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“I’m well, improving, I’ll be with you”: Bishop-elect to South Sudan’s Rumbek Community

Bishop-elect for South Sudan’s Rumbek on 27 April 2021 at the Nairobi Hospital where he is being treated for gunshot injuries in his legs. Credit: ACI Africa

The Bishop-elect for South Sudan’s Rumbek Diocese who is nursing gunshot injuries in Nairobi, Kenya, has sought to reassure the people of God in Rumbek that he is out of danger and that he plans to return  to the South Sudanese Diocese.

In an ACI Africa video recording from his hospital bed at The Nairobi hospital, Msgr. Christian Carlassare describes the Monday, April 26 shooting experience as life-threatening and urged reconciliation and “justice with the same heart of God.”

“I take the chance to greet all of you, my brothers and sisters, in Rumbek. I want you to be at peace to know that I’m well here in the hospital in Nairobi,” Msgr. Carlassare says, adding that he is receiving good medical care, and he is improving.

“It will take some time for my legs to be able again to walk but I assure you that I will be back and I will be with you,” the Italian-born member of the Comboni Missionaries who has ministered in South Sudan’s Malakal Diocese since arrived in South Sudan in 2005 tells the people of God in Rumbek.

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Msgr. Carlassare was appointed Bishop for Rumbek Diocese March 8. He traveled to Rumbek Diocese April 15 following days of spiritual retreat in South Sudan’s capital, Juba. His episcopal ordination was scheduled to take place on Pentecost Sunday, May 23.

He was reportedly the main target of two gunmen who gained access to his room in the early hours of April 26 by shooting multiple bullets on his door in the Fathers’ residence at Holy Family Cathedral of Rumbek Diocese. He was shot in both legs.

In the ACI Africa video recorded Tuesday, April 27, Msgr. Carlassare says, “Let us be united in prayer; let us be united with all our hearts to uphold forgiveness in our community and be able to seek for justice with the same heart of God.”

He describes God’s heart as “a merciful heart that can teach peace and can teach mercy to any person, because these values are present in the depth of each one of us.”

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“As I'm far from you, I feel united to you. Please also be united with me in this process of reconciliation,” the Bishop-elect says in the one-minute video recording.

Speaking to ACI Africa at his hospital bed, Msgr. Carlassare recalled his experiences since the threat on his life saying, “It has really been difficult to face this situation, to face death and to face all the problems that will come out from this shooting. But what made me to suffer most was the suffering of all the community of Rumbek.”

Recalling his message to those who visited him in hospital in Rumbek following his shooting, the Bishop-elect said that the people of God in the Diocese of Rumbek “did not deserve this; that they were in pain because of my bullets in the leg, but they saw that Rumbek was much more in pain than I was.”

“I called to the government and the community and all the people of Rumbek asking for forgiveness: to forgive those that committed this act, forgiveness that is not just being naive and leaving aside errors but correct errors not with violence, but with dialogue and forgiveness. I feel that the community of Rumbek needs much forgiveness to be able to dialogue and to come together,” Msgr. Carlassare told ACI Africa April 27.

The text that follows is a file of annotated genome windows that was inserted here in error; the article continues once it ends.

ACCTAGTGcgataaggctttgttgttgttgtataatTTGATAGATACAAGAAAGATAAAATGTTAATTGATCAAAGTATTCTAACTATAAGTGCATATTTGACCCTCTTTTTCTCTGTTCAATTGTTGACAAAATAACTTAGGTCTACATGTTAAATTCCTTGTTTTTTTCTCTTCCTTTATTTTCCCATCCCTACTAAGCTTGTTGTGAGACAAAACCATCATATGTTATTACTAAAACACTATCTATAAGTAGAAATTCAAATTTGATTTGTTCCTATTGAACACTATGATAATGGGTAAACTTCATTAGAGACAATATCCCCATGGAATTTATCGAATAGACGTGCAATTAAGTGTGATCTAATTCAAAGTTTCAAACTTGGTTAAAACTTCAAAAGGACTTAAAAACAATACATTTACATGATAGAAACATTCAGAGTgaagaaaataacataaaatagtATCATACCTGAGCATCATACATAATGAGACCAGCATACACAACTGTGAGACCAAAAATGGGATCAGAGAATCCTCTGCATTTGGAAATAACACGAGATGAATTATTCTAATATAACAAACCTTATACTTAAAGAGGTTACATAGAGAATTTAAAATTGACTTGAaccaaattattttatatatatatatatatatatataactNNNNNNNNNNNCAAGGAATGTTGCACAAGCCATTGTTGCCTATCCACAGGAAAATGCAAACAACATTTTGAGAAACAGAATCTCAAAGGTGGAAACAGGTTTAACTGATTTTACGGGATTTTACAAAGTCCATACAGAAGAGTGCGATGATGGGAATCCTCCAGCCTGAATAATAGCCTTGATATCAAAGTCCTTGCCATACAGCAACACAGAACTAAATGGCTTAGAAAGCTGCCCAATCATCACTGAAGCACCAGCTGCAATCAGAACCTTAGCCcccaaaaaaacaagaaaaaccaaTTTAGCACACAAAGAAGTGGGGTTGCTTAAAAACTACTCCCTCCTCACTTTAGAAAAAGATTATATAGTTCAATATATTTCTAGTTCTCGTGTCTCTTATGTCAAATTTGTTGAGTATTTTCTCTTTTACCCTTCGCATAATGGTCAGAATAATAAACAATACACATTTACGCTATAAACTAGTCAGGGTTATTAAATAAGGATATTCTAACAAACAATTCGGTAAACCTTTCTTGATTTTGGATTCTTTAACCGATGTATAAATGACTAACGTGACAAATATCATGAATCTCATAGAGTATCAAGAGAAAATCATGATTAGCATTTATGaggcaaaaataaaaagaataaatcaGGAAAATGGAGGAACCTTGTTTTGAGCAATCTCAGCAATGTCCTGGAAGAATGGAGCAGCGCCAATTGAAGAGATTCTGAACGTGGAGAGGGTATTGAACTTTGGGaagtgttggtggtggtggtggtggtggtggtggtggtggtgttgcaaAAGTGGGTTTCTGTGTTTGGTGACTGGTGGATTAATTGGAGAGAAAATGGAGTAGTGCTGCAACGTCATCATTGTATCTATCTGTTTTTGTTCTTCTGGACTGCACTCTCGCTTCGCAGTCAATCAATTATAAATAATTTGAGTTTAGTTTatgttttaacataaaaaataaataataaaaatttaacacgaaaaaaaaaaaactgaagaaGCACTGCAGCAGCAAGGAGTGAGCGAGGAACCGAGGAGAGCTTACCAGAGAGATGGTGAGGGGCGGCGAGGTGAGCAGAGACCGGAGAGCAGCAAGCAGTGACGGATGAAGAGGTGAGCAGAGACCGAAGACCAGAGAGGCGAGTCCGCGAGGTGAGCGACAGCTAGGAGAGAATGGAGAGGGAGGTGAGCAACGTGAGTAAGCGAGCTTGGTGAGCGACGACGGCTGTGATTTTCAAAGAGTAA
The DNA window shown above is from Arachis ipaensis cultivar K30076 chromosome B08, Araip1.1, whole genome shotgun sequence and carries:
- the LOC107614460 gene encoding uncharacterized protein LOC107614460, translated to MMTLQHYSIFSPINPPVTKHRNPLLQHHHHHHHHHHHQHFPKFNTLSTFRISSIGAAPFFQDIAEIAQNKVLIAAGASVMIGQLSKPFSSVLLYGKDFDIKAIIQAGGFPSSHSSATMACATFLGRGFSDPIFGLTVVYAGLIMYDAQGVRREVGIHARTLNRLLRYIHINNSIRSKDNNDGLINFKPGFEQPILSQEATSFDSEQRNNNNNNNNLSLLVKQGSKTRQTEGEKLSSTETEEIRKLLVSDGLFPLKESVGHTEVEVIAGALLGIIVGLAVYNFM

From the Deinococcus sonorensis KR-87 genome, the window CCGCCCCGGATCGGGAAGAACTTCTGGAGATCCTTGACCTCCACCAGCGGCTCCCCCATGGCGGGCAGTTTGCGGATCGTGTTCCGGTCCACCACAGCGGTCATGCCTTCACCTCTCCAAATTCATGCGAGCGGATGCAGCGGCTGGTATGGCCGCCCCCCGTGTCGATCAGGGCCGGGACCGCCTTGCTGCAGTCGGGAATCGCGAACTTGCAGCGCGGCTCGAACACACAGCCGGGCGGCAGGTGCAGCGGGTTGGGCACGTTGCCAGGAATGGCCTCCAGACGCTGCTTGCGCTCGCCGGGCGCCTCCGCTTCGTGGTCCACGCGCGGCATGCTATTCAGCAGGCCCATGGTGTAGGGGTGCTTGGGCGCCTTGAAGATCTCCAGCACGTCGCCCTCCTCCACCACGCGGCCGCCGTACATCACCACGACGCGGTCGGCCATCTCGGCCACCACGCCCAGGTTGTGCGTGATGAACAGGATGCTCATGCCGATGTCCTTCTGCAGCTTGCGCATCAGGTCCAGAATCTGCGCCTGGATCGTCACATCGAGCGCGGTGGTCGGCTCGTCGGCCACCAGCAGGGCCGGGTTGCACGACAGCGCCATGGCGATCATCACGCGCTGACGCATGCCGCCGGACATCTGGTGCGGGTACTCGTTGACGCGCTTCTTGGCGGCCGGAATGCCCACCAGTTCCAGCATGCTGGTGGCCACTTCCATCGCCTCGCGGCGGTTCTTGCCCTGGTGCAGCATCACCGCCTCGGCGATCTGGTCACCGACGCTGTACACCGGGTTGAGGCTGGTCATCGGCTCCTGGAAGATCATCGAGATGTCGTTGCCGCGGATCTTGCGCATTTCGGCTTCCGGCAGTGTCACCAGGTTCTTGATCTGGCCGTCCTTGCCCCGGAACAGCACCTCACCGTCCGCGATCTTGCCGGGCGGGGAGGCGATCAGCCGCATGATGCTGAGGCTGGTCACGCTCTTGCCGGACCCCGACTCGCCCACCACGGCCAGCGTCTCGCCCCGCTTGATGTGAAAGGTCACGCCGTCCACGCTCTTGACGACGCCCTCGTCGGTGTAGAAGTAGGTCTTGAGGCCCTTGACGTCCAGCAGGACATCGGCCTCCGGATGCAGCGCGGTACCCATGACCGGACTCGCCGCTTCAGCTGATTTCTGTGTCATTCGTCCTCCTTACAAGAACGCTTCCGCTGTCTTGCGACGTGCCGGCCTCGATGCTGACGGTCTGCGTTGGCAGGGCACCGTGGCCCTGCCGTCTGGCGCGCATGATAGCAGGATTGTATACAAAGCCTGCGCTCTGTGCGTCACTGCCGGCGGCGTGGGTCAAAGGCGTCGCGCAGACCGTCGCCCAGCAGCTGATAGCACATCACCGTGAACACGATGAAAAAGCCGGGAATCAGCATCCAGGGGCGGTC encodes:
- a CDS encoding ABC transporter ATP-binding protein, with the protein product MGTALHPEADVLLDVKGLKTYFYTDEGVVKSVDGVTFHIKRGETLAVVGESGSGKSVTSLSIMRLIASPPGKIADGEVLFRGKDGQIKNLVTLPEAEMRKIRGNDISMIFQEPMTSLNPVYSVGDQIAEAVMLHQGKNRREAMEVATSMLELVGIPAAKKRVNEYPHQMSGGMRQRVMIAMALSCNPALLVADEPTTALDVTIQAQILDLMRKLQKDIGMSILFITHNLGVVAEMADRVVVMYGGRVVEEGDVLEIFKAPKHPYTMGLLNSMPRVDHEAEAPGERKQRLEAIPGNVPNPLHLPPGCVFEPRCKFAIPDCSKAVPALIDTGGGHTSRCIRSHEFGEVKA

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Asked about his need for justice as a victim of the attack, he said, “Certainly, justice is a great element and we need always to seek justice, but not always justice will really heal the heart of a person. Justice must be always accompanied by mercy because the medicine of the human relationship is given by mercy more than justice.”

He went on to express his gratitude to all those who have offered prayer for his healing and recovery including “the Pope that mentioned me in his prayers and many other people that made themselves present, the President of South Sudan, comprising also him and for his attention to me.”

The Bishop-elect urged those who have expressed solidarity with him in prayer “to believe always in the goodness of every person” and cautioned those who reside “outside Rumbek, never to think that Rumbek is more violent than the other places just because of this incident but Rumbek has great riches and values that they can also make them to become fruitful.”

Asked if he feels threatened to return to return to Rumbek Diocese, Msgr. Carlassare said, “This is the mission of the church and the church has never to fear to proclaim the word of the gospel of peace and unity. And we have to be ready to offer our lives for that without fear.”

“I have been welcomed wonderfully by the people in the first days in which I arrived,” he recalled the events of April 15 when he arrived in Rumbek Diocese, and continued, “I passed some days joyfully because I saw a very rich Diocese with many activities that are in place and many potentialities.”

He explained, “I really see that Rumbek has a great future. The people of Rumbek should never play themselves down. They are really in a very favorable situation to have a good journey as a church.”

Rumbek was elevated to a diocese in 1974. The see became vacant in July 2011 following the sudden death of Bishop Cesare Mazzolari. The Comboni missionary Bishop collapsed during Mass on July 16, 2011, a week after South Sudan gained independence. He was confirmed dead at Rumbek State Hospital.

When Msgr. Carlassare was named Bishop of Rumbek last month, nearly 10 years after the death of the Diocese’s last bishop, he described his appointment as an illustration of “the God of surprises.”